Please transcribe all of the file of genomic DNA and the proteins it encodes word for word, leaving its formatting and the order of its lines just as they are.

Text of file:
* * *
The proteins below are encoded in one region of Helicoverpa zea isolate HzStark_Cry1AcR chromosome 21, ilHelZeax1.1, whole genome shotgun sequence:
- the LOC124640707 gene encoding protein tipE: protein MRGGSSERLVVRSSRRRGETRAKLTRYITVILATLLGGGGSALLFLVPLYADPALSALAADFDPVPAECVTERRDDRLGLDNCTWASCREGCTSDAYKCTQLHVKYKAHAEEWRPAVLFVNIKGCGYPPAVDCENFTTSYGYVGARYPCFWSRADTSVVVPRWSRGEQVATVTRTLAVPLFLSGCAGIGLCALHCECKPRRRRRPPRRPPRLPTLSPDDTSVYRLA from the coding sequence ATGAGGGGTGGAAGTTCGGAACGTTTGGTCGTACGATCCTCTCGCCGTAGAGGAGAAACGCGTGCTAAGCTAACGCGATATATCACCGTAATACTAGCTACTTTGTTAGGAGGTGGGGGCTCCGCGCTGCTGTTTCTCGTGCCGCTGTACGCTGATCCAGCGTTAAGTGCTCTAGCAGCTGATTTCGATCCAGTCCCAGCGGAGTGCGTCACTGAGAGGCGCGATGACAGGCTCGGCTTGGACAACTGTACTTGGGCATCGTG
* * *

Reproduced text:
The proteins below are encoded in one region of Helicoverpa zea isolate HzStark_Cry1AcR chromosome 21, ilHelZeax1.1, whole genome shotgun sequence:
- the LOC124640707 gene encoding protein tipE: protein MRGGSSERLVVRSSRRRGETRAKLTRYITVILATLLGGGGSALLFLVPLYADPALSALAADFDPVPAECVTERRDDRLGLDNCTWASCREGCTSDAYKCTQLHVKYKAHAEEWRPAVLFVNIKGCGYPPAVDCENFTTSYGYVGARYPCFWSRADTSVVVPRWSRGEQVATVTRTLAVPLFLSGCAGIGLCALHCECKPRRRRRPPRRPPRLPTLSPDDTSVYRLA from the coding sequence ATGAGGGGTGGAAGTTCGGAACGTTTGGTCGTACGATCCTCTCGCCGTAGAGGAGAAACGCGTGCTAAGCTAACGCGATATATCACCGTAATACTAGCTACTTTGTTAGGAGGTGGGGGCTCCGCGCTGCTGTTTCTCGTGCCGCTGTACGCTGATCCAGCGTTAAGTGCTCTAGCAGCTGATTTCGATCCAGTCCCAGCGGAGTGCGTCACTGAGAGGCGCGATGACAGGCTCGGCTTGGACAACTGTACTTGGGCATCGTG